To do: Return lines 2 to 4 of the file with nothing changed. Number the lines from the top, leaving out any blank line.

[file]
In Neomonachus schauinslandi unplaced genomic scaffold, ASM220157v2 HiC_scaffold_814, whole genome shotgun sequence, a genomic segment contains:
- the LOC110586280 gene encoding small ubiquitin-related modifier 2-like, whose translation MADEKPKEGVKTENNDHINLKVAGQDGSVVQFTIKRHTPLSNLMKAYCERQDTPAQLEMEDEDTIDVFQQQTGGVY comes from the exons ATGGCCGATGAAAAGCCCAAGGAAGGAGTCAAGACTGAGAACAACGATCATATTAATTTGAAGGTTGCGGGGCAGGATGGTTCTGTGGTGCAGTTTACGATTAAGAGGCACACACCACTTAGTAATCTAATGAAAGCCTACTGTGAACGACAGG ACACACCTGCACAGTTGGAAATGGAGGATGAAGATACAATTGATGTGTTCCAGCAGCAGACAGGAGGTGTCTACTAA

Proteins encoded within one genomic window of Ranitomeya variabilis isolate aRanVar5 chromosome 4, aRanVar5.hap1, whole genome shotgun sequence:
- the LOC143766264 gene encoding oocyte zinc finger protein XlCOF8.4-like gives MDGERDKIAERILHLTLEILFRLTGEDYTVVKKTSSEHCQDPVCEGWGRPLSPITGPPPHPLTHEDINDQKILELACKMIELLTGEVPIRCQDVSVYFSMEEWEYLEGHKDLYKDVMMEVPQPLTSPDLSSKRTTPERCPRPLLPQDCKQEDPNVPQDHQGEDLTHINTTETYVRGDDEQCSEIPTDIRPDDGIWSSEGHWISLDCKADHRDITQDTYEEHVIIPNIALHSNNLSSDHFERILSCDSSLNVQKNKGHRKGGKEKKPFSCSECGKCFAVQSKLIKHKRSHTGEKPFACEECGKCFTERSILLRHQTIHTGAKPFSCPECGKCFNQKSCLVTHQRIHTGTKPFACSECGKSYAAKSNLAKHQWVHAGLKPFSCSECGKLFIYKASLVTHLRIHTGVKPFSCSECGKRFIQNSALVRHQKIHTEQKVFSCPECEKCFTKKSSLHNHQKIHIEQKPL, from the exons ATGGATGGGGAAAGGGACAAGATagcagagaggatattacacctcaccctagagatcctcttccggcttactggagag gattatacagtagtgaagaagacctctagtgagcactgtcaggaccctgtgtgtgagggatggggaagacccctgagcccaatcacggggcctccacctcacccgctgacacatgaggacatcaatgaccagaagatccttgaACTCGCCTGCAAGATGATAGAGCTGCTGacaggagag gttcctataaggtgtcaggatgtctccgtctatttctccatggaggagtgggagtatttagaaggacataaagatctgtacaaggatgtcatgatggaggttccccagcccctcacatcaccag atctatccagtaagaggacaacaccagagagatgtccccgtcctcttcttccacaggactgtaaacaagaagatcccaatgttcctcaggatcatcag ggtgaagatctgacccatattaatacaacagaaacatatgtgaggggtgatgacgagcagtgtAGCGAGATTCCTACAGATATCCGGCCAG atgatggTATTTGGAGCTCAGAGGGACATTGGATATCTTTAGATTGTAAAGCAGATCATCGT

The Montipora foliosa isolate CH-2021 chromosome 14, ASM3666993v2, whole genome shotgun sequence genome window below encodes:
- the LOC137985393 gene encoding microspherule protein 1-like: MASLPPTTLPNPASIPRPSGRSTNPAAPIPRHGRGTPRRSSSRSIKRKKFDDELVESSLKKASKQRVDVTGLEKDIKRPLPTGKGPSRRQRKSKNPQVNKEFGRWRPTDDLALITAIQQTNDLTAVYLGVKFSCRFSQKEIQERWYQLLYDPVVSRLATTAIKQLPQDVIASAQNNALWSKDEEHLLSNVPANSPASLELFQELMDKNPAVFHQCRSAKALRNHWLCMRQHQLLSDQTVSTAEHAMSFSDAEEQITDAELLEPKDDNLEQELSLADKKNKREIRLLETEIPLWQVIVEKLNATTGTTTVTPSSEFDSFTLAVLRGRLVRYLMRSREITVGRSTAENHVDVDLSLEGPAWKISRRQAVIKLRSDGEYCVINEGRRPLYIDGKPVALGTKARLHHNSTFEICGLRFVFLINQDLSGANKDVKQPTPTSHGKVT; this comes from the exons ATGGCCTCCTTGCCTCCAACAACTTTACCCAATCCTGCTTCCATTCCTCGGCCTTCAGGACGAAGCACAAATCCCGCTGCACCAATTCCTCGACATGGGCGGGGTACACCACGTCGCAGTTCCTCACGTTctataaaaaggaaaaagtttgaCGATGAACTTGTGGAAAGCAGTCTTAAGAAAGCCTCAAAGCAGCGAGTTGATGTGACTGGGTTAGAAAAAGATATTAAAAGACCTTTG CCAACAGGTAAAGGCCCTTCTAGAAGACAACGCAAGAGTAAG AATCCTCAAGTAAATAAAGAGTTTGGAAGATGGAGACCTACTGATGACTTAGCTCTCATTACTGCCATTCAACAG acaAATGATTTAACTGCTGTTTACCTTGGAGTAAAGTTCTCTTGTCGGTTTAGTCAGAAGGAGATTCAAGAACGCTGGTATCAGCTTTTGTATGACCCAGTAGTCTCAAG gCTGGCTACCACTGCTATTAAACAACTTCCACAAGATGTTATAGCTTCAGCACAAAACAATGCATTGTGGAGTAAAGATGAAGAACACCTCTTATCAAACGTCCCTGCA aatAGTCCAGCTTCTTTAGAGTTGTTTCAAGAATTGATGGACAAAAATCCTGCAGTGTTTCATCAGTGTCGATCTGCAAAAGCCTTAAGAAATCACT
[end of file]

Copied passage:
- the LOC110586280 gene encoding small ubiquitin-related modifier 2-like, whose translation MADEKPKEGVKTENNDHINLKVAGQDGSVVQFTIKRHTPLSNLMKAYCERQDTPAQLEMEDEDTIDVFQQQTGGVY comes from the exons ATGGCCGATGAAAAGCCCAAGGAAGGAGTCAAGACTGAGAACAACGATCATATTAATTTGAAGGTTGCGGGGCAGGATGGTTCTGTGGTGCAGTTTACGATTAAGAGGCACACACCACTTAGTAATCTAATGAAAGCCTACTGTGAACGACAGG ACACACCTGCACAGTTGGAAATGGAGGATGAAGATACAATTGATGTGTTCCAGCAGCAGACAGGAGGTGTCTACTAA

Proteins encoded within one genomic window of Ranitomeya variabilis isolate aRanVar5 chromosome 4, aRanVar5.hap1, whole genome shotgun sequence:
- the LOC143766264 gene encoding oocyte zinc finger protein XlCOF8.4-like gives MDGERDKIAERILHLTLEILFRLTGEDYTVVKKTSSEHCQDPVCEGWGRPLSPITGPPPHPLTHEDINDQKILELACKMIELLTGEVPIRCQDVSVYFSMEEWEYLEGHKDLYKDVMMEVPQPLTSPDLSSKRTTPERCPRPLLPQDCKQEDPNVPQDHQGEDLTHINTTETYVRGDDEQCSEIPTDIRPDDGIWSSEGHWISLDCKADHRDITQDTYEEHVIIPNIALHSNNLSSDHFERILSCDSSLNVQKNKGHRKGGKEKKPFSCSECGKCFAVQSKLIKHKRSHTGEKPFACEECGKCFTERSILLRHQTIHTGAKPFSCPECGKCFNQKSCLVTHQRIHTGTKPFACSECGKSYAAKSNLAKHQWVHAGLKPFSCSECGKLFIYKASLVTHLRIHTGVKPFSCSECGKRFIQNSALVRHQKIHTEQKVFSCPECEKCFTKKSSLHNHQKIHIEQKPL, from the exons ATGGATGGGGAAAGGGACAAGATagcagagaggatattacacctcaccctagagatcctcttccggcttactggagag gattatacagtagtgaagaagacctctagtgagcactgtcaggaccctgtgtgtgagggatggggaagacccctgagcccaatcacggggcctccacctcacccgctgacacatgaggacatcaatgaccagaagatccttgaACTCGCCTGCAAGATGATAGAGCTGCTGacaggagag gttcctataaggtgtcaggatgtctccgtctatttctccatggaggagtgggagtatttagaaggacataaagatctgtacaaggatgtcatgatggaggttccccagcccctcacatcaccag atctatccagtaagaggacaacaccagagagatgtccccgtcctcttcttccacaggactgtaaacaagaagatcccaatgttcctcaggatcatcag ggtgaagatctgacccatattaatacaacagaaacatatgtgaggggtgatgacgagcagtgtAGCGAGATTCCTACAGATATCCGGCCAG atgatggTATTTGGAGCTCAGAGGGACATTGGATATCTTTAGATTGTAAAGCAGATCATCGT